A behind-the-scenes look at the struggles between visual journalists and officials over what the public sees—and therefore much of what the public knows—of the criminal justice system.
In the contexts of crime, social justice, and the law, nothing in visual media is as it seems. In today's mediated social world, visual communication has shifted to a democratic sphere that has significantly changed the way we understand and use images as evidence. In Seeing Justice, Mary Angela Bock examines the way criminal justice in the US is presented in visual media by focusing on the grounded practices of visual journalists in relationship with law enforcement. Drawing upon extended interviews, participant observation, contemporary court cases, and critical discourse analysis, Bock provides a detailed examination of the way digitization is altering the relationships between media, consumers, and the criminal justice system.
From tabloid coverage of the last public hanging in the US to Karen-shaming videos, from mug shots to perp walks, she focuses on the practical struggles between journalists, police, and court officials to control the way images influence their resulting narratives. Revealing the way powerful interests shape what the public sees, Seeing Justice offers a model for understanding how images are used in news narrative.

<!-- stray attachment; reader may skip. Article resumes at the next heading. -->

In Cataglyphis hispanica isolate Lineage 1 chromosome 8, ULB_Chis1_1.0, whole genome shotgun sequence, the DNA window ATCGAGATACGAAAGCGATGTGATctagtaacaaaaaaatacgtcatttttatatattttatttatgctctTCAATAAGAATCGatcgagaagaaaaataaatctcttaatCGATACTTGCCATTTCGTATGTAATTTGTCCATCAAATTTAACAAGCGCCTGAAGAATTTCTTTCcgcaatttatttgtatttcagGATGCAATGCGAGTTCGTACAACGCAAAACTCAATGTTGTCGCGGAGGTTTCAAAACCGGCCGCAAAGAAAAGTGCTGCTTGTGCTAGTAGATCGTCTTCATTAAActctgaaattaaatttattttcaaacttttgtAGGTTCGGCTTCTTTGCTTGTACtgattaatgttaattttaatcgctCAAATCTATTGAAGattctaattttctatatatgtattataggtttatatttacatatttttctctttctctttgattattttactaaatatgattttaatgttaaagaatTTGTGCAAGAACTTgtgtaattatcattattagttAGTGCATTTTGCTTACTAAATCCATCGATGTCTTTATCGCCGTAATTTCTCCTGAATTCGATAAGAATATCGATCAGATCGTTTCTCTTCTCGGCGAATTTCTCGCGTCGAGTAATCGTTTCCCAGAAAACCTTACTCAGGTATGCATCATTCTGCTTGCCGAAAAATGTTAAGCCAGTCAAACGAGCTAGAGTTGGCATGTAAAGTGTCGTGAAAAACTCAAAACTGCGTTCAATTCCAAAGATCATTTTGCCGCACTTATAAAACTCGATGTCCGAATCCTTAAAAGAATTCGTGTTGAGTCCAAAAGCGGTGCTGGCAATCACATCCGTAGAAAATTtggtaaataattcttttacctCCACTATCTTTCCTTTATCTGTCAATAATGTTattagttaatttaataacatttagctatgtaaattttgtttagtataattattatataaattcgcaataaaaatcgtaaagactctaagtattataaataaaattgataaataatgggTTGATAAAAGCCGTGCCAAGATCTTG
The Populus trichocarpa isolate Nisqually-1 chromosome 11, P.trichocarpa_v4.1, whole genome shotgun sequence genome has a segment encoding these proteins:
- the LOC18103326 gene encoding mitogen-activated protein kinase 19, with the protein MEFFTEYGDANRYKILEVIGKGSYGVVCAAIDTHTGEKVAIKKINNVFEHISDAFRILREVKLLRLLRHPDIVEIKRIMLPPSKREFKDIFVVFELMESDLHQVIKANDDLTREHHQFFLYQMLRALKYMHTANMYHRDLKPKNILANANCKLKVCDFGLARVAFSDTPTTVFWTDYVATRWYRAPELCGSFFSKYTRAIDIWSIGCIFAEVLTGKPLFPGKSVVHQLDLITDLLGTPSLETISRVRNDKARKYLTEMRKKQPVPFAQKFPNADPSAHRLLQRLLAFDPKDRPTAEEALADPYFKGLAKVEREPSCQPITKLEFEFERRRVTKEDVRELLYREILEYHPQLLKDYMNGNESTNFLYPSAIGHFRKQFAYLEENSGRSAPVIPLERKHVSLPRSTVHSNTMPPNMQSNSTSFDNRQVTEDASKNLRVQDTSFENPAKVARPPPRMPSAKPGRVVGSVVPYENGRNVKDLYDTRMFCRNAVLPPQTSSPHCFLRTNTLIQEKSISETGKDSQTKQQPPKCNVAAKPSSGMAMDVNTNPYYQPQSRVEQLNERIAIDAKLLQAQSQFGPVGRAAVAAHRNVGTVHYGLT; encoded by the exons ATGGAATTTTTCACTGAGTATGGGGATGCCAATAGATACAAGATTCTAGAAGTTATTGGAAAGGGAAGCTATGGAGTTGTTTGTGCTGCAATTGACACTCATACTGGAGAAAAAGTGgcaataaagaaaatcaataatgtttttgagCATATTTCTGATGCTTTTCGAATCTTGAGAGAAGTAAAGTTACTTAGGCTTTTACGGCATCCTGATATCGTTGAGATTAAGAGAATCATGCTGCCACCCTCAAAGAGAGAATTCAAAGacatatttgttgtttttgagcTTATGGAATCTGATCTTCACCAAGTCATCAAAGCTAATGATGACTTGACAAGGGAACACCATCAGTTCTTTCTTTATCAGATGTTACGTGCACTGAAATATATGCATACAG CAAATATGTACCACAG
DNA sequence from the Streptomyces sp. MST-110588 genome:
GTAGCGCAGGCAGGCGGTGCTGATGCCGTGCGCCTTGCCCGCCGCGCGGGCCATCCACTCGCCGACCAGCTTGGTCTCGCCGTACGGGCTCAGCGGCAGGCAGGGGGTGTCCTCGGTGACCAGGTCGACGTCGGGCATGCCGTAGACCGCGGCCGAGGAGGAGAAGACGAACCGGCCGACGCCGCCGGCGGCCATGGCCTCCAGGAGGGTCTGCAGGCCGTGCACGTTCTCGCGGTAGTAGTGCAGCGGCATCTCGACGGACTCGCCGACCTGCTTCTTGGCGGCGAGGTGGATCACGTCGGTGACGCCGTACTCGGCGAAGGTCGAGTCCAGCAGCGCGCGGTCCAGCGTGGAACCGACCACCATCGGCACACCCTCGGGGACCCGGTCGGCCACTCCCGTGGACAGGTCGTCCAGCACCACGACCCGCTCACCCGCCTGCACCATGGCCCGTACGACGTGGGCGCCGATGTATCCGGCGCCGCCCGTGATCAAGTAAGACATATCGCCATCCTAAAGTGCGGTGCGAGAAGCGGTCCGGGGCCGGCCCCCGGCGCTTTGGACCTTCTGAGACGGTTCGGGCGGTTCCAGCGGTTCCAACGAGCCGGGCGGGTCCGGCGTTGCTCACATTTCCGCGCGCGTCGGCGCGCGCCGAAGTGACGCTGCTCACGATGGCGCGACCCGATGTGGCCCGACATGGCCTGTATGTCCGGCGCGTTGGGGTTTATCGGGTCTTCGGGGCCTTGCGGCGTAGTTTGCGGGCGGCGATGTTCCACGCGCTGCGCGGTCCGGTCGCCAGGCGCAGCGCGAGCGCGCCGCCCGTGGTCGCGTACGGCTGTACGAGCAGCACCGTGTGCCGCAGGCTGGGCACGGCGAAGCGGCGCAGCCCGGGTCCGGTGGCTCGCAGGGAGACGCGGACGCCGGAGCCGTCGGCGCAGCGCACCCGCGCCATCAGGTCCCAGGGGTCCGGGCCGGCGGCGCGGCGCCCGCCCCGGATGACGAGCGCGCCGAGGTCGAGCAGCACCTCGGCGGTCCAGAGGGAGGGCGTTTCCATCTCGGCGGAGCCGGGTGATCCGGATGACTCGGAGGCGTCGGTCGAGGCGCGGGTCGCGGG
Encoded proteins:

Chapter One: Playing with Fire
Chapter Two: Images of Discipline
Chapter Three: Walks of Shame
Chapter Four: Spectacular Trials
Chapter Five: What Picture Would They Use?
Chapter Six: What's So Special About Video?
Chapter Seven: Filming Police
Chapter Eight: Police and Image Maintenance
Chapter Nine: Everyday Racism and Rudeness
Chapter Ten: Playing (Safely) With Fire
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